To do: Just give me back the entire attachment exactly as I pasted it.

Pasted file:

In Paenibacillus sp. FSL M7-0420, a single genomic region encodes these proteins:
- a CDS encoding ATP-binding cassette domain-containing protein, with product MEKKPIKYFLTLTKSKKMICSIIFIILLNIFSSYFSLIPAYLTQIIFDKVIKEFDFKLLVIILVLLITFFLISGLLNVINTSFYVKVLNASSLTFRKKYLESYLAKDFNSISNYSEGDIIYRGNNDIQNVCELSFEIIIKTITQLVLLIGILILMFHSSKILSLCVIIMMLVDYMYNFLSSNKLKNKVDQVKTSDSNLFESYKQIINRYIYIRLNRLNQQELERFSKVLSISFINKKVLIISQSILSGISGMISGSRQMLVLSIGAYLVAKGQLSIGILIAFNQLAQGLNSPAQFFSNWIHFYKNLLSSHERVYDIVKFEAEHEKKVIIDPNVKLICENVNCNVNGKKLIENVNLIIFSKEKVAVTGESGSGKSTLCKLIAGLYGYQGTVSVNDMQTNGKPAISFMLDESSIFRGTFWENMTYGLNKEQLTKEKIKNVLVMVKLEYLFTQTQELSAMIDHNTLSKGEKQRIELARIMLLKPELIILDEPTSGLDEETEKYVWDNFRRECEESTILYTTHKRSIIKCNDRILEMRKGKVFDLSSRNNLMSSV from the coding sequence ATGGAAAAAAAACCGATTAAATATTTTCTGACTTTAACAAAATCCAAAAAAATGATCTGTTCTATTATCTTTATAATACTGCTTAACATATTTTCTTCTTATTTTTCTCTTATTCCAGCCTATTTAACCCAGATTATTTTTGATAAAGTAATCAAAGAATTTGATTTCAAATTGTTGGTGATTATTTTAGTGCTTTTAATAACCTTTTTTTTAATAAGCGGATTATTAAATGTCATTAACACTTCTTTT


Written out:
In Paenibacillus sp. FSL M7-0420, a single genomic region encodes these proteins:
- a CDS encoding ATP-binding cassette domain-containing protein, with product MEKKPIKYFLTLTKSKKMICSIIFIILLNIFSSYFSLIPAYLTQIIFDKVIKEFDFKLLVIILVLLITFFLISGLLNVINTSFYVKVLNASSLTFRKKYLESYLAKDFNSISNYSEGDIIYRGNNDIQNVCELSFEIIIKTITQLVLLIGILILMFHSSKILSLCVIIMMLVDYMYNFLSSNKLKNKVDQVKTSDSNLFESYKQIINRYIYIRLNRLNQQELERFSKVLSISFINKKVLIISQSILSGISGMISGSRQMLVLSIGAYLVAKGQLSIGILIAFNQLAQGLNSPAQFFSNWIHFYKNLLSSHERVYDIVKFEAEHEKKVIIDPNVKLICENVNCNVNGKKLIENVNLIIFSKEKVAVTGESGSGKSTLCKLIAGLYGYQGTVSVNDMQTNGKPAISFMLDESSIFRGTFWENMTYGLNKEQLTKEKIKNVLVMVKLEYLFTQTQELSAMIDHNTLSKGEKQRIELARIMLLKPELIILDEPTSGLDEETEKYVWDNFRRECEESTILYTTHKRSIIKCNDRILEMRKGKVFDLSSRNNLMSSV from the coding sequence ATGGAAAAAAAACCGATTAAATATTTTCTGACTTTAACAAAATCCAAAAAAATGATCTGTTCTATTATCTTTATAATACTGCTTAACATATTTTCTTCTTATTTTTCTCTTATTCCAGCCTATTTAACCCAGATTATTTTTGATAAAGTAATCAAAGAATTTGATTTCAAATTGTTGGTGATTATTTTAGTGCTTTTAATAACCTTTTTTTTAATAAGCGGATTATTAAATGTCATTAACACTTCTTTT